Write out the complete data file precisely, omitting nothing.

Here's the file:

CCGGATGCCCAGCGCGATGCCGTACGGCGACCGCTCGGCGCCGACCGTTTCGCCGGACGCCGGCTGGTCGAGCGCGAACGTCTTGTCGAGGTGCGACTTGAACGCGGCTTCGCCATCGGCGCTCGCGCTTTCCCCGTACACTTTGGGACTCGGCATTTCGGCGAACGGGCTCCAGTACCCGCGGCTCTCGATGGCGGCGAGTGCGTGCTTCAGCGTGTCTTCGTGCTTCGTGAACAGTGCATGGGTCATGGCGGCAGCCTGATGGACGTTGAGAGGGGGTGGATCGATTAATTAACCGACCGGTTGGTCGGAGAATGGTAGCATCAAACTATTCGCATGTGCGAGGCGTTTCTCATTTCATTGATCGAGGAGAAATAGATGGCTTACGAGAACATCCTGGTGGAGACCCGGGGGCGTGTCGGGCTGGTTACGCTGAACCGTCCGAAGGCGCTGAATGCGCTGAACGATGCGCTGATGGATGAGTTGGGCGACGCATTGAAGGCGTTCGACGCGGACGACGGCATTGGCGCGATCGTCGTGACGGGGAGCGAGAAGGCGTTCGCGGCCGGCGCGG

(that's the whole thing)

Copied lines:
CCGGATGCCCAGCGCGATGCCGTACGGCGACCGCTCGGCGCCGACCGTTTCGCCGGACGCCGGCTGGTCGAGCGCGAACGTCTTGTCGAGGTGCGACTTGAACGCGGCTTCGCCATCGGCGCTCGCGCTTTCCCCGTACACTTTGGGACTCGGCATTTCGGCGAACGGGCTCCAGTACCCGCGGCTCTCGATGGCGGCGAGTGCGTGCTTCAGCGTGTCTTCGTGCTTCGTGAACAGTGCATGGGTCATGGCGGCAGCCTGATGGACGTTGAGAGGGGGTGGATCGATTAATTAACCGACCGGTTGGTCGGAGAATGGTAGCATCAAACTATTCGCATGTGCGAGGCGTTTCTCATTTCATTGATCGAGGAGAAATAGATGGCTTACGAGAACATCCTGGTGGAGACCCGGGGGCGTGTCGGGCTGGTTACGCTGAACCGTCCGAAGGCGCTGAATGCGCTGAACGATGCGCTGATGGATGAGTTGGGCGACGCATTGAAGGCGTTCGACGCGGACGACGGCATTGGCGCGATCGTCGTGACGGGGAGCGAGAAGGCGTTCGCGGCCGGCGCGG